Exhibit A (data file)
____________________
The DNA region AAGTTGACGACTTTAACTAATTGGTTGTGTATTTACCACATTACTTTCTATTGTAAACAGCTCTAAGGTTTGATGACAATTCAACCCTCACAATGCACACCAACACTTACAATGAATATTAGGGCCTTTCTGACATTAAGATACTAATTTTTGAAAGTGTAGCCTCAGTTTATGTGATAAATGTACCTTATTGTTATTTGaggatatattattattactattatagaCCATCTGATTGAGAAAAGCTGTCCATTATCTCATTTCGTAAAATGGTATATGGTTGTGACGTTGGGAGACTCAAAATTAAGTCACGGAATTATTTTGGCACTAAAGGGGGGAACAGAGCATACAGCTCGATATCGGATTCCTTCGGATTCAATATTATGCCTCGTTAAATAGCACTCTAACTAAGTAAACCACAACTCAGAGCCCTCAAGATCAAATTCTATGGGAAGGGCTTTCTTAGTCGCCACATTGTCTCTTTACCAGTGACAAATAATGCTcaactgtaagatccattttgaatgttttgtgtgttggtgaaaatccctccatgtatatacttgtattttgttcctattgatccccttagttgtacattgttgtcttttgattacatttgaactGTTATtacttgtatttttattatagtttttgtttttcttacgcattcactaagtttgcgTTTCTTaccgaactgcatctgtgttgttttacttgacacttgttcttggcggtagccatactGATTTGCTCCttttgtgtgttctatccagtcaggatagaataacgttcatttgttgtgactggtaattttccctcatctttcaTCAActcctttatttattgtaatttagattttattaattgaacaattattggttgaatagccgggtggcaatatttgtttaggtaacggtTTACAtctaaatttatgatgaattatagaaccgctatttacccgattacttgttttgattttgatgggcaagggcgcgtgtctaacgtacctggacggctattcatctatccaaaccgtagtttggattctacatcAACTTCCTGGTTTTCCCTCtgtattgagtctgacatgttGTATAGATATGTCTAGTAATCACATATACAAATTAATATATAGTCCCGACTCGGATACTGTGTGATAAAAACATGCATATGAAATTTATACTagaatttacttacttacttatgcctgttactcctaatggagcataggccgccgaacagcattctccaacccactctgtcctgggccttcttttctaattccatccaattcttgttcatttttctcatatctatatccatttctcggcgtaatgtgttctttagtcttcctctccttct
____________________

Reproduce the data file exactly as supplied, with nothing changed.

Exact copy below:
The DNA region AAGTTGACGACTTTAACTAATTGGTTGTGTATTTACCACATTACTTTCTATTGTAAACAGCTCTAAGGTTTGATGACAATTCAACCCTCACAATGCACACCAACACTTACAATGAATATTAGGGCCTTTCTGACATTAAGATACTAATTTTTGAAAGTGTAGCCTCAGTTTATGTGATAAATGTACCTTATTGTTATTTGaggatatattattattactattatagaCCATCTGATTGAGAAAAGCTGTCCATTATCTCATTTCGTAAAATGGTATATGGTTGTGACGTTGGGAGACTCAAAATTAAGTCACGGAATTATTTTGGCACTAAAGGGGGGAACAGAGCATACAGCTCGATATCGGATTCCTTCGGATTCAATATTATGCCTCGTTAAATAGCACTCTAACTAAGTAAACCACAACTCAGAGCCCTCAAGATCAAATTCTATGGGAAGGGCTTTCTTAGTCGCCACATTGTCTCTTTACCAGTGACAAATAATGCTcaactgtaagatccattttgaatgttttgtgtgttggtgaaaatccctccatgtatatacttgtattttgttcctattgatccccttagttgtacattgttgtcttttgattacatttgaactGTTATtacttgtatttttattatagtttttgtttttcttacgcattcactaagtttgcgTTTCTTaccgaactgcatctgtgttgttttacttgacacttgttcttggcggtagccatactGATTTGCTCCttttgtgtgttctatccagtcaggatagaataacgttcatttgttgtgactggtaattttccctcatctttcaTCAActcctttatttattgtaatttagattttattaattgaacaattattggttgaatagccgggtggcaatatttgtttaggtaacggtTTACAtctaaatttatgatgaattatagaaccgctatttacccgattacttgttttgattttgatgggcaagggcgcgtgtctaacgtacctggacggctattcatctatccaaaccgtagtttggattctacatcAACTTCCTGGTTTTCCCTCtgtattgagtctgacatgttGTATAGATATGTCTAGTAATCACATATACAAATTAATATATAGTCCCGACTCGGATACTGTGTGATAAAAACATGCATATGAAATTTATACTagaatttacttacttacttatgcctgttactcctaatggagcataggccgccgaacagcattctccaacccactctgtcctgggccttcttttctaattccatccaattcttgttcatttttctcatatctatatccatttctcggcgtaatgtgttctttagtcttcctctccttct